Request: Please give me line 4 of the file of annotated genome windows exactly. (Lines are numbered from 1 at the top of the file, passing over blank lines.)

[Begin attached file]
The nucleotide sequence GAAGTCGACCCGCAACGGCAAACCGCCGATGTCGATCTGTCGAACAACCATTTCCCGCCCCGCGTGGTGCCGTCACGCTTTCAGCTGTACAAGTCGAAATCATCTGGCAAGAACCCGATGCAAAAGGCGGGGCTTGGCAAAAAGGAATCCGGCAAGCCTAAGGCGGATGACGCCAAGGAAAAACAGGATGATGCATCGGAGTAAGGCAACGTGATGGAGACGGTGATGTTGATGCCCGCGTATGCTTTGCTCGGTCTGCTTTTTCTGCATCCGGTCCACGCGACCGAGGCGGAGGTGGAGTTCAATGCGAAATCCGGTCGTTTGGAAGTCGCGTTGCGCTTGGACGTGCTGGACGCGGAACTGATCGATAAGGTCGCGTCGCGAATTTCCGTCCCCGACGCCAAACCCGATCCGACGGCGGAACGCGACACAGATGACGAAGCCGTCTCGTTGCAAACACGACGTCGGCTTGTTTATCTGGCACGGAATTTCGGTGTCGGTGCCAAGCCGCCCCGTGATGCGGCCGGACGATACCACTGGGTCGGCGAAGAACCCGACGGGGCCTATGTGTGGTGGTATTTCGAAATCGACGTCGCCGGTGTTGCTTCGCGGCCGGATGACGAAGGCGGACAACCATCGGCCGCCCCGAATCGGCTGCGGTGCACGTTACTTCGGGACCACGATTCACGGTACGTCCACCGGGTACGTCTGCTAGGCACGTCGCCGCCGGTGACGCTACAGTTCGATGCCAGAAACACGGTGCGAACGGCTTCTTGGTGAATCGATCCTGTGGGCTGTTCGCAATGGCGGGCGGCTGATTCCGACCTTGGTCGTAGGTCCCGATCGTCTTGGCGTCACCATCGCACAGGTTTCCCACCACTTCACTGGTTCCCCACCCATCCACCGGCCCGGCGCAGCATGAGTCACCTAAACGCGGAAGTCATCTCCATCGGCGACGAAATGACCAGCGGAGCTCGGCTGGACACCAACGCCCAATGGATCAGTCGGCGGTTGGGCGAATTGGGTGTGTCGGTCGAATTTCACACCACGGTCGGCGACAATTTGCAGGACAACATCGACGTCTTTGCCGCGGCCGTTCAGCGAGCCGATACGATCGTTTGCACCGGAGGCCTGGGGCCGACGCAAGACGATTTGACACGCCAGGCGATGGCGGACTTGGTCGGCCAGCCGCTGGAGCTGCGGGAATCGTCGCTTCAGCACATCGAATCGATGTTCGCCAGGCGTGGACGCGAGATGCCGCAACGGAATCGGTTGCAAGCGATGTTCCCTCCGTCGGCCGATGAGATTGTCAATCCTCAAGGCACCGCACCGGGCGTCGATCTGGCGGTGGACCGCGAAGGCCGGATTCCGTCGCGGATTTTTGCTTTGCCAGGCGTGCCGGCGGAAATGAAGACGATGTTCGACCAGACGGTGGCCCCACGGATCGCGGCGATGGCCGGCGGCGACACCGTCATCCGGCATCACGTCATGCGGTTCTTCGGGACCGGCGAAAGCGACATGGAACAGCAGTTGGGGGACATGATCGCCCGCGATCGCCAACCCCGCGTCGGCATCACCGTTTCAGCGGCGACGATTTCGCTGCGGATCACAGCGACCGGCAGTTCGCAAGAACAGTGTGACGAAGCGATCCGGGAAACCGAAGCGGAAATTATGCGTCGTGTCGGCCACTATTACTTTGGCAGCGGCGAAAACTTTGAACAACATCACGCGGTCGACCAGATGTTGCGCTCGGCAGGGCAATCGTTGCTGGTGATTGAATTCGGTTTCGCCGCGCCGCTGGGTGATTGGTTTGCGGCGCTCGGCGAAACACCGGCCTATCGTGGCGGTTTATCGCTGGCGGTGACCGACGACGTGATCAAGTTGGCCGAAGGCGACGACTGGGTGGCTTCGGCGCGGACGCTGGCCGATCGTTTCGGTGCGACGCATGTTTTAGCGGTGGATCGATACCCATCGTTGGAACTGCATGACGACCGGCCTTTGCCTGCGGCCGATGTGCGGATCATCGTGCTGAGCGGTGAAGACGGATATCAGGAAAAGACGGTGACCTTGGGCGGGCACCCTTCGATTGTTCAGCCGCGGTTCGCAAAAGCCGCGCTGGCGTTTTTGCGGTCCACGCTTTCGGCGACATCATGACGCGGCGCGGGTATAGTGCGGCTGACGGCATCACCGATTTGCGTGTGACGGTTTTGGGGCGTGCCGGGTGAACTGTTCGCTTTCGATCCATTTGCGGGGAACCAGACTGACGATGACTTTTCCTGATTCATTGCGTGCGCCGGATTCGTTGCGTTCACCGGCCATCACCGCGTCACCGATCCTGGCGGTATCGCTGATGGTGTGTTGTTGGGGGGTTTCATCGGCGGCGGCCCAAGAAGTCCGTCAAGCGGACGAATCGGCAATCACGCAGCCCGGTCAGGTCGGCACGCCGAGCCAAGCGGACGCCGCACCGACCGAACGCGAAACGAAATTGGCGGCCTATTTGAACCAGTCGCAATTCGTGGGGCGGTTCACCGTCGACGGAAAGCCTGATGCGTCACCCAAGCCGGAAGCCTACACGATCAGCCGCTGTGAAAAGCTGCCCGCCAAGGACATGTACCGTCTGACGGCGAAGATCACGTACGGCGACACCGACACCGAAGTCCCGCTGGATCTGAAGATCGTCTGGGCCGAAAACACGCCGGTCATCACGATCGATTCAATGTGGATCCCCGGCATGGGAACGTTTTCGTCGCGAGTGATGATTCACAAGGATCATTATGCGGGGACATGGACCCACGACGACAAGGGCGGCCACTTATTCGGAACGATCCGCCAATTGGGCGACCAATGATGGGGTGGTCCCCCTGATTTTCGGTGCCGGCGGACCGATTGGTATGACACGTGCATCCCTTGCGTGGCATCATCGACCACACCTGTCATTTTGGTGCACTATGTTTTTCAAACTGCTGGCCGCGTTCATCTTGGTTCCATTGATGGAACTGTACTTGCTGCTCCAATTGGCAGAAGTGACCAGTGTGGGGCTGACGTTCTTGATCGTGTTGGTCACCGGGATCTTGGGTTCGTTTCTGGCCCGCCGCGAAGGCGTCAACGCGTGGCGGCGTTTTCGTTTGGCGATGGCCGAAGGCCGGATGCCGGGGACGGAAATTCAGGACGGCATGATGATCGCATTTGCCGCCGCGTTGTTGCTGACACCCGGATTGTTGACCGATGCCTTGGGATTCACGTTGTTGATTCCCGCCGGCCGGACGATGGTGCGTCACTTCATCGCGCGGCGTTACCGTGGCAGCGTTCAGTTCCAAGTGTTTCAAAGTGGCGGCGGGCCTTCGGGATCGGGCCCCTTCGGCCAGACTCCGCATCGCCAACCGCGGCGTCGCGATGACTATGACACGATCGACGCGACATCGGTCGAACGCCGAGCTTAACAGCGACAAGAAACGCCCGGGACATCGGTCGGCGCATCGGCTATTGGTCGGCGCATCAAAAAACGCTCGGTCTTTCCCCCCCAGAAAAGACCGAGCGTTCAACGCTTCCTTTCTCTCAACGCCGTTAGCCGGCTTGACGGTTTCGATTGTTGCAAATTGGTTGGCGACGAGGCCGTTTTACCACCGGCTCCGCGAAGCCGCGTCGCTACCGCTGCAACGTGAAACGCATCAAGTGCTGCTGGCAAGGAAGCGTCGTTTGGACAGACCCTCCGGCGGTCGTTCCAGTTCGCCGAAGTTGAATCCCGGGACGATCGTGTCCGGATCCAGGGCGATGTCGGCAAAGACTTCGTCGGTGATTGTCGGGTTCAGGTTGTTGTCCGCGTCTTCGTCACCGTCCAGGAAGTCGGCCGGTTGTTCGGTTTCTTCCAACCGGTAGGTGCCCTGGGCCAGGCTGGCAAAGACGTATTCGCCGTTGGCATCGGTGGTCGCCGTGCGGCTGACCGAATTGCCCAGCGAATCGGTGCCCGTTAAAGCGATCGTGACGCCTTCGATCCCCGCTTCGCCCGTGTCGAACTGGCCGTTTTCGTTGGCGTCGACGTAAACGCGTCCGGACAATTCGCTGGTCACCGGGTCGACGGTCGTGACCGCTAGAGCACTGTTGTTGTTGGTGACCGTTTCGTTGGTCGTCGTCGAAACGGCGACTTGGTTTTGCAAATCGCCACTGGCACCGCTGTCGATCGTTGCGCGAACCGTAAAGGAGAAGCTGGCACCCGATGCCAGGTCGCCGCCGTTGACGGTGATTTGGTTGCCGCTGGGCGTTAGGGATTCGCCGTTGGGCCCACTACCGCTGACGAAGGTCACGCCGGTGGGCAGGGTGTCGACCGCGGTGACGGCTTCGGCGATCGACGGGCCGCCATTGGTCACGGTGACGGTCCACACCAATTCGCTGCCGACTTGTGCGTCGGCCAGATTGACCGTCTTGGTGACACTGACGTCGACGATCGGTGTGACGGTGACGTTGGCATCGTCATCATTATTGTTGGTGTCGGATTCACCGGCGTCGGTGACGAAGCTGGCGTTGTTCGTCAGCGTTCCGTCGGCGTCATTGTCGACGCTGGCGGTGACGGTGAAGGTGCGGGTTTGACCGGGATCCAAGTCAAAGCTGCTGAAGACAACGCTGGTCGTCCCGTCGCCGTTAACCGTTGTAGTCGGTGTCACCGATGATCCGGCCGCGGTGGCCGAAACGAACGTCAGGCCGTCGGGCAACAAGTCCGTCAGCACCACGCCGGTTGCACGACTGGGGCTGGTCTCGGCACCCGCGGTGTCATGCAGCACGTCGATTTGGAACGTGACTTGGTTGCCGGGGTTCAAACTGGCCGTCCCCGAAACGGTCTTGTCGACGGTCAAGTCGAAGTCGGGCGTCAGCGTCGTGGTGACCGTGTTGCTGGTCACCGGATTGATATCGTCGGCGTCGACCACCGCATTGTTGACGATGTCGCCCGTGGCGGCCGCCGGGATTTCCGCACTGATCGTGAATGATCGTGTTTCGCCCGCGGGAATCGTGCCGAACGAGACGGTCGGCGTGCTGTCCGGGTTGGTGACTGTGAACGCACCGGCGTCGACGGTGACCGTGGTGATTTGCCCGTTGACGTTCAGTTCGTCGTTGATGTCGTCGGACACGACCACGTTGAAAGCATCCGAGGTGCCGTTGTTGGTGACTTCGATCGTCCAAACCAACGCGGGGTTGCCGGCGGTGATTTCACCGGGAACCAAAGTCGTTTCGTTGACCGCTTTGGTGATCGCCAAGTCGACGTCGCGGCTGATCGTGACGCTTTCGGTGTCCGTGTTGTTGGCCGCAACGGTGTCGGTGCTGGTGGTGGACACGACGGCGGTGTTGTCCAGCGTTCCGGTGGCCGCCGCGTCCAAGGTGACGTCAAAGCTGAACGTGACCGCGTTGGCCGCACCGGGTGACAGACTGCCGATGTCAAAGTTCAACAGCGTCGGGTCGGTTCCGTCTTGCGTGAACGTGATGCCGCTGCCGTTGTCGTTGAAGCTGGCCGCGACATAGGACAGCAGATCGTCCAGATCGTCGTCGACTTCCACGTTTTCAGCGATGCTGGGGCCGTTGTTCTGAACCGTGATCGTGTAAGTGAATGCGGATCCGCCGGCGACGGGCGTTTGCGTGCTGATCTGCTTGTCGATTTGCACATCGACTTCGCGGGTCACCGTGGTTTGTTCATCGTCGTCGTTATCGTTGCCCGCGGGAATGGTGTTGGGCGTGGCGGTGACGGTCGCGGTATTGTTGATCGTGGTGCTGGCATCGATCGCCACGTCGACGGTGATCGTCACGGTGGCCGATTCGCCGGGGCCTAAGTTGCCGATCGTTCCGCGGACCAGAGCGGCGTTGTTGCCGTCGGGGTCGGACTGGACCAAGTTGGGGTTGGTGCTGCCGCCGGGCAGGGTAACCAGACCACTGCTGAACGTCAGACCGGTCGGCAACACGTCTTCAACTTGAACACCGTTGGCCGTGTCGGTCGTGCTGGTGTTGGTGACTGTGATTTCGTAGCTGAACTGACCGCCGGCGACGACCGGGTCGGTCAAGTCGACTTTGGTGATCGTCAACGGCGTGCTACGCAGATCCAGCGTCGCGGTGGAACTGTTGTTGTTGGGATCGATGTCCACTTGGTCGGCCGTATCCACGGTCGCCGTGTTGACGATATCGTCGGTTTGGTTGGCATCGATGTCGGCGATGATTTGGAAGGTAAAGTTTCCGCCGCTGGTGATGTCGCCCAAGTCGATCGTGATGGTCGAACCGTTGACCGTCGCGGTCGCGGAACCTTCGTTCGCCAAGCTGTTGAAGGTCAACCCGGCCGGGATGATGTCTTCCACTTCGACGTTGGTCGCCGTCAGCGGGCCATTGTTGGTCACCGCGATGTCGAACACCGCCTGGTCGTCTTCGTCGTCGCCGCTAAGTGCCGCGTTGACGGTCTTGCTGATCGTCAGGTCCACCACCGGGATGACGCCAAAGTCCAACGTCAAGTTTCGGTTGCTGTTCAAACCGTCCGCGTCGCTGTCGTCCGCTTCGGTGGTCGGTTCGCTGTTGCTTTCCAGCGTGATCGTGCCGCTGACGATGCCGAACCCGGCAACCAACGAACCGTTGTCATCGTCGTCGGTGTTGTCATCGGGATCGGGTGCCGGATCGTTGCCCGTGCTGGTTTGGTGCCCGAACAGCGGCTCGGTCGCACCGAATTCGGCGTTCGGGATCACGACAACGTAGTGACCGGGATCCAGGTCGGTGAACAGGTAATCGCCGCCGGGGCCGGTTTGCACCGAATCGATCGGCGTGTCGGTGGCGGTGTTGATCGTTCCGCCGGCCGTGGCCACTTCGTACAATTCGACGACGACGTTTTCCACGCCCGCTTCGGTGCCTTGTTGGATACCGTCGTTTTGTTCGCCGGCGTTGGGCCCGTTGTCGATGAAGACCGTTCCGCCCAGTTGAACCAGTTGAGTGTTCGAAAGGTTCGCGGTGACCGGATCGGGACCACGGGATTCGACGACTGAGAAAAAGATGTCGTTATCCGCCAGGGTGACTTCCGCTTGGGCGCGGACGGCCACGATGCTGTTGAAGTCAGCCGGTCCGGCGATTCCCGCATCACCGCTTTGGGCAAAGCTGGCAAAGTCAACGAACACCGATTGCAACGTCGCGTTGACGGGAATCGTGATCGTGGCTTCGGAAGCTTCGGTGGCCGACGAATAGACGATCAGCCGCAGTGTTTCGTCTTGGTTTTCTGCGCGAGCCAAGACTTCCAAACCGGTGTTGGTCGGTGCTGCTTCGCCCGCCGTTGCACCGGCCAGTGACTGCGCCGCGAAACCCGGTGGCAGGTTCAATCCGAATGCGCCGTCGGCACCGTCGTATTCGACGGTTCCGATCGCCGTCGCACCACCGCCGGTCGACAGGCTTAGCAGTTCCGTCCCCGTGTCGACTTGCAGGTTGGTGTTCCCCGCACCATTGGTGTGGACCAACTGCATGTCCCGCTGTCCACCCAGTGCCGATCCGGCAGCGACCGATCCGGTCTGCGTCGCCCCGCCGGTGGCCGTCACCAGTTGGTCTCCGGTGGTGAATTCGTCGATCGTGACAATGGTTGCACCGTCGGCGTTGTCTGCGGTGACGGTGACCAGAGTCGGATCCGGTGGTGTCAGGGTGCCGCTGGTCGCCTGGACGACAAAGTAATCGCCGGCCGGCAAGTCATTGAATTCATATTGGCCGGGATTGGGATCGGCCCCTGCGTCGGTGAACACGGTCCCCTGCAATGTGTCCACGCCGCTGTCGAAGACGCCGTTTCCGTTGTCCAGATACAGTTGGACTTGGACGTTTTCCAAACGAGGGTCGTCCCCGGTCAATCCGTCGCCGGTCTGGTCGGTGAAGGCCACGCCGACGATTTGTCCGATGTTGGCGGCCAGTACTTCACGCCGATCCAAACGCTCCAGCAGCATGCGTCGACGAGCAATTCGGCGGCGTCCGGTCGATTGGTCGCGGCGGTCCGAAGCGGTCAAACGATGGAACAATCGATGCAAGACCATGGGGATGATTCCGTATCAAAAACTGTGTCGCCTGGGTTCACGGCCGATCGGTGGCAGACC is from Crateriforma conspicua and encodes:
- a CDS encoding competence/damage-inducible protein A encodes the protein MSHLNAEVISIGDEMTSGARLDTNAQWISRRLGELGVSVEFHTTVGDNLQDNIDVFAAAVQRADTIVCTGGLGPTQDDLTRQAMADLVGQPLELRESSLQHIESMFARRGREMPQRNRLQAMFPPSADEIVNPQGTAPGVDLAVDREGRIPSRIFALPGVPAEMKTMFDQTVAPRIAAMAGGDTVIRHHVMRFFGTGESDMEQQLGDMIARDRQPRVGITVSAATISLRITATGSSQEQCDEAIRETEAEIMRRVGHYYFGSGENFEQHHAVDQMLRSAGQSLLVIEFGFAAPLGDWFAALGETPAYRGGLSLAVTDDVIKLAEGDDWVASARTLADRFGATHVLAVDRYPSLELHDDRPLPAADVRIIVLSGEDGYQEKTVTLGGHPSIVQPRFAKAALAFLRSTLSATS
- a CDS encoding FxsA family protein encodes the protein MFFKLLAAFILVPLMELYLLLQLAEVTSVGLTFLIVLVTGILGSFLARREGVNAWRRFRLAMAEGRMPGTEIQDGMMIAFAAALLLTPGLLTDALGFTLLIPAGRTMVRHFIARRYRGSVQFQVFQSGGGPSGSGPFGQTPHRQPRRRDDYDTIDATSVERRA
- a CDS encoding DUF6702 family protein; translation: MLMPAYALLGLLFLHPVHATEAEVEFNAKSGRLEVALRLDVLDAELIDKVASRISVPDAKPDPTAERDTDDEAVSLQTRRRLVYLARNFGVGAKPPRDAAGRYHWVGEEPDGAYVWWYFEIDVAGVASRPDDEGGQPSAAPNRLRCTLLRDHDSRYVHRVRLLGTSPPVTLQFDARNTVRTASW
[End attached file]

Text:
- a CDS encoding DUF6702 family protein; translation: MLMPAYALLGLLFLHPVHATEAEVEFNAKSGRLEVALRLDVLDAELIDKVASRISVPDAKPDPTAERDTDDEAVSLQTRRRLVYLARNFGVGAKPPRDAAGRYHWVGEEPDGAYVWWYFEIDVAGVASRPDDEGGQPSAAPNRLRCTLLRDHDSRYVHRVRLLGTSPPVTLQFDARNTVRTASW